Computational linguistics is the interface between computer science and linguistics. It involves the use of computers to process natural language (both text and audio), such as speech recognition and synthesis, machine translation and dialogue systems. It is therefore an interdisciplinary field concerned with the application of computer technology to language.
One of its main goals is to enable computers to perform natural, human-like language processing, including comprehension and production. This may require hardware, such as input and output devices, as well as software programs.
The tasks of computational linguistics include the creation of language databases, the development of language processing programs and the analysis of linguistic data. The aim is to develop computer-based methods for collecting, analysing and processing large amounts of language data. It also involves the development of language models that allow the structure and meaning of language to be analysed. Language modelling helps to understand how language works and how it is used.
Applications of computational linguistics
Speech recognition systems (speech-to-text)
An important application of computational linguistics is the development of speech recognition systems. These systems are able to convert human speech into machine-readable formats. They are used to understand and interpret speech input from users. This technology is used in areas such as voice control of devices, automatic transcription of voice recordings, and the development of voice assistants.
Text-to-speech (TTS) is a technology that converts written text into spoken words. TTS can be integrated into websites, e-books or other digital materials, for example, to enable accessibility or facilitate access to information.
TTS technology is also used in virtual assistants such as Siri, Alexa or Google Assistant, or for language translation.
Another important application of computational linguistics is automated translation. Computer programs can automatically translate text from one language to another. This is used in many areas such as tourism, trade and international cooperation.
Automatic text generation
Another application of computational linguistics is automatic text generation. This involves software programmes that automatically generate texts that sound natural and contain defined content. They are used to automatically write messages, descriptions, articles and other types of text. This technology is used in marketing, advertising and news reporting (robot journalism).
Automatic text summarisation is also part of computational linguistics. It automatically extracts and summarises the most important information from a text. Possible applications include content management systems (CMS) or news production. A distinction is made between extractive summarisation, which selects only the most important text components, and abstract summarisation, which also reformulates the relevant text passages and combines them into a smoothly readable text.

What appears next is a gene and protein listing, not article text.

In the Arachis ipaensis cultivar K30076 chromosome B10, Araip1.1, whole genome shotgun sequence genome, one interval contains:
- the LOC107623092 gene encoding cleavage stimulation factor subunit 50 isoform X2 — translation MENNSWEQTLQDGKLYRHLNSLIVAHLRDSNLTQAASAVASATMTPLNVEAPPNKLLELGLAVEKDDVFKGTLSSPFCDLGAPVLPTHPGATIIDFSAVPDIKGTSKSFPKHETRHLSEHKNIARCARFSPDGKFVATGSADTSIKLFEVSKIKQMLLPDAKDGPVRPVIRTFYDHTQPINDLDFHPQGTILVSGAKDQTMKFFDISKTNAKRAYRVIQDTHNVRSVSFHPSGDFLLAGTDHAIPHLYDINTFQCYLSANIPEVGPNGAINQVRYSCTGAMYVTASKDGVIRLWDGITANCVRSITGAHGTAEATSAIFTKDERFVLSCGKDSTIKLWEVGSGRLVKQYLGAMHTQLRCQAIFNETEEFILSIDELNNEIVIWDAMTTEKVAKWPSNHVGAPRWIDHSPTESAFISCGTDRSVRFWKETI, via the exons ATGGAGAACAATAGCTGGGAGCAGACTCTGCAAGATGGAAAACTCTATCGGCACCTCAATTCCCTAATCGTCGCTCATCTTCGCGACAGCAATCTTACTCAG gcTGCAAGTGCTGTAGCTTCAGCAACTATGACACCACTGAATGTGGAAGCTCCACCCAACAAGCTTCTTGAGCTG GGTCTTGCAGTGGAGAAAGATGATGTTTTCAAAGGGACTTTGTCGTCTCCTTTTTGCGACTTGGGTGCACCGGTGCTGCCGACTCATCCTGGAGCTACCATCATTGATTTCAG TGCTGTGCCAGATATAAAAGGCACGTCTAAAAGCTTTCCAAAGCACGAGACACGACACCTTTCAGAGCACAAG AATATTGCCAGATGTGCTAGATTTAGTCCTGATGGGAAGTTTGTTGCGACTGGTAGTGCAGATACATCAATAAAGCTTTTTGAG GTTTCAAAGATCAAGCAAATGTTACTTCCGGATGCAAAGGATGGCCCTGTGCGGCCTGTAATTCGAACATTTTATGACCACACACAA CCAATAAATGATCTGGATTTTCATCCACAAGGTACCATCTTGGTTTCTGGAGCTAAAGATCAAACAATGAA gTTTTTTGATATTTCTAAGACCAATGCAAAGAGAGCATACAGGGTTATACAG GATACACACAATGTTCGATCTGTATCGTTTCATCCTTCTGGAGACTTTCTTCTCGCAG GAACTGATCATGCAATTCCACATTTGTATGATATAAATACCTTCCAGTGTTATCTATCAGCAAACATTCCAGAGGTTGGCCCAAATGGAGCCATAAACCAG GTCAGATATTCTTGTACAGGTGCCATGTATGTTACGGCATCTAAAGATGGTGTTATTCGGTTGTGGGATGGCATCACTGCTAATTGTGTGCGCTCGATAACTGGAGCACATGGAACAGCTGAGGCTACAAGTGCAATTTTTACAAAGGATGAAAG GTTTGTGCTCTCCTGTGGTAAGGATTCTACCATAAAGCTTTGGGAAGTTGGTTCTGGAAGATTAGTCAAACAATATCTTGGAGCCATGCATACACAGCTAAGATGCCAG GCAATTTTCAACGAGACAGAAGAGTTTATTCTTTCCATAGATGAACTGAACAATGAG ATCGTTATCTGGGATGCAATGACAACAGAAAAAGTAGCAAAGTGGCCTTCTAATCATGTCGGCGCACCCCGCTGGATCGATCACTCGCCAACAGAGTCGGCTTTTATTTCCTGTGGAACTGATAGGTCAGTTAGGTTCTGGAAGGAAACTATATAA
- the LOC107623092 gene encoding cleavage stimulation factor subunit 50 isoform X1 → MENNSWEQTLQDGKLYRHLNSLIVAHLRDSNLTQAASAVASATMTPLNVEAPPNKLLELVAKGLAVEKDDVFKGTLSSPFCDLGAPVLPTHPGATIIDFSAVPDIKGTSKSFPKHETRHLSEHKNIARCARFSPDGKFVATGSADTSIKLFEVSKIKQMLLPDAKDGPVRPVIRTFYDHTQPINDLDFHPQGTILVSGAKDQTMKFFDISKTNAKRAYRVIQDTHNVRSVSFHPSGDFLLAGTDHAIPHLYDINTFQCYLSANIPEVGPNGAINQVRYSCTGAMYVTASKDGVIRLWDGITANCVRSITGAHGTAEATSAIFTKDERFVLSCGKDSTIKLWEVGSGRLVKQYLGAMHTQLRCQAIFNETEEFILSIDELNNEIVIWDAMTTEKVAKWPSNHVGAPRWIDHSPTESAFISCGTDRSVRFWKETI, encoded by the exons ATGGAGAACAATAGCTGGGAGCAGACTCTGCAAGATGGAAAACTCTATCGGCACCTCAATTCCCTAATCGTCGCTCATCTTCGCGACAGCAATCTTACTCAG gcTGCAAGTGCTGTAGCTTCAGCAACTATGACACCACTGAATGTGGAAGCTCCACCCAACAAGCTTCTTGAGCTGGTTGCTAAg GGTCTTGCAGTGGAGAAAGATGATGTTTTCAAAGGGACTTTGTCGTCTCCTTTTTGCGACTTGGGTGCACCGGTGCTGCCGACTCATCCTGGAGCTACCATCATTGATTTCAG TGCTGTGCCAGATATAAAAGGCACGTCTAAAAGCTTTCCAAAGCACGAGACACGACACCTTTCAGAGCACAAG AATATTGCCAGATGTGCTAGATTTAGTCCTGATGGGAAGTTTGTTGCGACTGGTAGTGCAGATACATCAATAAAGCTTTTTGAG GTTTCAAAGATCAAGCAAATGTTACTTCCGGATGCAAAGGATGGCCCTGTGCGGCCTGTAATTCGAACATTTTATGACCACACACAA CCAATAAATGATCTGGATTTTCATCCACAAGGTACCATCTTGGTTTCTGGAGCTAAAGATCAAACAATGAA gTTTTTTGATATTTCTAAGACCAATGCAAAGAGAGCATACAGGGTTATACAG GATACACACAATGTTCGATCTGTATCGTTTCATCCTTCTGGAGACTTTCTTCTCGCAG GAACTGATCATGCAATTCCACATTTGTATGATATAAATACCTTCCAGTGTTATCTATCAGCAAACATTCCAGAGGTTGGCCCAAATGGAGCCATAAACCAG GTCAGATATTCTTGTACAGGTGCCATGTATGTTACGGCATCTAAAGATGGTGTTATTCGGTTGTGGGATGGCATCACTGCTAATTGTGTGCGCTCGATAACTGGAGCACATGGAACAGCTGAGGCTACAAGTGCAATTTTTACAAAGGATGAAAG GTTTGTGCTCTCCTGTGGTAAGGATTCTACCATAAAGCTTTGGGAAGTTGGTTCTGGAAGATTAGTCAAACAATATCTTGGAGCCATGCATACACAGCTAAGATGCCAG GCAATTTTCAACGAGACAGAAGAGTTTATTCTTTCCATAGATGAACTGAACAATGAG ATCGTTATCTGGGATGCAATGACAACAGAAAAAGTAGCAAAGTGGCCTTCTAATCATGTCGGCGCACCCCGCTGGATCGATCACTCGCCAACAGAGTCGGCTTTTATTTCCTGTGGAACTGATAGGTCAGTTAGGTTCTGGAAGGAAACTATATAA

Another area of computational linguistics is automatic text categorisation. This is where texts are automatically categorised and sorted according to, for example, topic or style. Relevant applications include content management, news monitoring and text analysis.
Semantic analysis of text involves automatically recognising and understanding the meaning of words and phrases in a text. This is relevant, for example, for developing systems that can automatically answer questions (question answering, chatbots) or for automatically summarising text.
Another application of computational linguistics is sentiment analysis, which detects emotions and moods. It automatically recognises whether statements are positive, negative or neutral. This technology is used to understand people’s opinions and feelings about a particular topic, product or brand. Sentiment analysis is therefore used in areas such as marketing, political analysis, social media analysis, monitoring customer feedback or identifying opinion leaders in a particular industry.
Speaker or author identification
Speaker or author identification is another use case for computational linguistics. This involves using computational methods to determine the identity of the speaker or author. This is used in forensics, social media monitoring or identity verification.
Irony and sarcasm as stylistic devices
One of the challenges in computational linguistics and automatic speech recognition is the recognition of stylistic devices such as irony, sarcasm and other linguistic nuances. This involves using computer-based methods to recognise and understand the intention behind a statement. This is important for developing systems that can automatically answer questions or analyse social media.
Another application of computational linguistics is the development of dialogue systems such as chatbots. These systems are able to understand human language and respond appropriately to queries. They are used to automatically perform tasks such as answering questions, carrying out transactions and providing information. This technology is used in areas such as customer service or e-commerce.
Computational linguistics is an interdisciplinary field that deals with the application of computer technology to language. It is used in various areas such as text and speech recognition, text and speech generation, machine translation, the development of dialogue systems, semantic analysis, the programming of chatbots and many more.
Particularly in the context of artificial intelligence, computational linguistics is a fast-growing and dynamic field, constantly producing new developments and innovations.